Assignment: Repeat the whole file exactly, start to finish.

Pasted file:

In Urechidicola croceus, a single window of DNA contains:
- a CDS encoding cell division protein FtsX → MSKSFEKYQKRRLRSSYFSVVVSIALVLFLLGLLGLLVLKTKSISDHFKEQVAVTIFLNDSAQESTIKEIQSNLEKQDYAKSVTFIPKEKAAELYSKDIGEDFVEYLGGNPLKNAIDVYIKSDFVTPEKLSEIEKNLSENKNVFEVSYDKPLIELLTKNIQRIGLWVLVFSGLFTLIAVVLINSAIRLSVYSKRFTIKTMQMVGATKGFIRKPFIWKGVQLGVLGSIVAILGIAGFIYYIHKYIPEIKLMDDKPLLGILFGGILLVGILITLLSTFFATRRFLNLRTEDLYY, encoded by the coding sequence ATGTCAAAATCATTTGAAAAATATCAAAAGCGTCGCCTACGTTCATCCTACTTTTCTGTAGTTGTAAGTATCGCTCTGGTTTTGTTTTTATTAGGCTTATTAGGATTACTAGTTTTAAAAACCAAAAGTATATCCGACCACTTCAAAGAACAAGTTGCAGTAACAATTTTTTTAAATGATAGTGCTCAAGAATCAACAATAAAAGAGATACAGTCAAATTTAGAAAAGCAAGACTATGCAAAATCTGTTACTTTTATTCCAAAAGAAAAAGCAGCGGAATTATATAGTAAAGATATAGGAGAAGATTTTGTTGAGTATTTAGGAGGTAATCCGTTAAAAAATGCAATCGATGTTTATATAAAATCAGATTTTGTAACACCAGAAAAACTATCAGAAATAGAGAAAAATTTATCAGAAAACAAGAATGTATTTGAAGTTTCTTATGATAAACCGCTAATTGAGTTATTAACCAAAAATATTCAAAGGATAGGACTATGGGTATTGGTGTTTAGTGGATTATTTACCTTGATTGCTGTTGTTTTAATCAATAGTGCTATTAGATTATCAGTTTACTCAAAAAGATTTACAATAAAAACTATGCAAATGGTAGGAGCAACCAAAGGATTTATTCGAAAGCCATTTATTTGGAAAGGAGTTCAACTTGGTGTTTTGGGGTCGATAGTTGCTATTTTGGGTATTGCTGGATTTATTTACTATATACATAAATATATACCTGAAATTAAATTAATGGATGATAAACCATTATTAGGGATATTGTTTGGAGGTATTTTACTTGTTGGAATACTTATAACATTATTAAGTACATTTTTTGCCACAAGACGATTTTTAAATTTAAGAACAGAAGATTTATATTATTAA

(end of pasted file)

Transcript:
In Urechidicola croceus, a single window of DNA contains:
- a CDS encoding cell division protein FtsX → MSKSFEKYQKRRLRSSYFSVVVSIALVLFLLGLLGLLVLKTKSISDHFKEQVAVTIFLNDSAQESTIKEIQSNLEKQDYAKSVTFIPKEKAAELYSKDIGEDFVEYLGGNPLKNAIDVYIKSDFVTPEKLSEIEKNLSENKNVFEVSYDKPLIELLTKNIQRIGLWVLVFSGLFTLIAVVLINSAIRLSVYSKRFTIKTMQMVGATKGFIRKPFIWKGVQLGVLGSIVAILGIAGFIYYIHKYIPEIKLMDDKPLLGILFGGILLVGILITLLSTFFATRRFLNLRTEDLYY, encoded by the coding sequence ATGTCAAAATCATTTGAAAAATATCAAAAGCGTCGCCTACGTTCATCCTACTTTTCTGTAGTTGTAAGTATCGCTCTGGTTTTGTTTTTATTAGGCTTATTAGGATTACTAGTTTTAAAAACCAAAAGTATATCCGACCACTTCAAAGAACAAGTTGCAGTAACAATTTTTTTAAATGATAGTGCTCAAGAATCAACAATAAAAGAGATACAGTCAAATTTAGAAAAGCAAGACTATGCAAAATCTGTTACTTTTATTCCAAAAGAAAAAGCAGCGGAATTATATAGTAAAGATATAGGAGAAGATTTTGTTGAGTATTTAGGAGGTAATCCGTTAAAAAATGCAATCGATGTTTATATAAAATCAGATTTTGTAACACCAGAAAAACTATCAGAAATAGAGAAAAATTTATCAGAAAACAAGAATGTATTTGAAGTTTCTTATGATAAACCGCTAATTGAGTTATTAACCAAAAATATTCAAAGGATAGGACTATGGGTATTGGTGTTTAGTGGATTATTTACCTTGATTGCTGTTGTTTTAATCAATAGTGCTATTAGATTATCAGTTTACTCAAAAAGATTTACAATAAAAACTATGCAAATGGTAGGAGCAACCAAAGGATTTATTCGAAAGCCATTTATTTGGAAAGGAGTTCAACTTGGTGTTTTGGGGTCGATAGTTGCTATTTTGGGTATTGCTGGATTTATTTACTATATACATAAATATATACCTGAAATTAAATTAATGGATGATAAACCATTATTAGGGATATTGTTTGGAGGTATTTTACTTGTTGGAATACTTATAACATTATTAAGTACATTTTTTGCCACAAGACGATTTTTAAATTTAAGAACAGAAGATTTATATTATTAA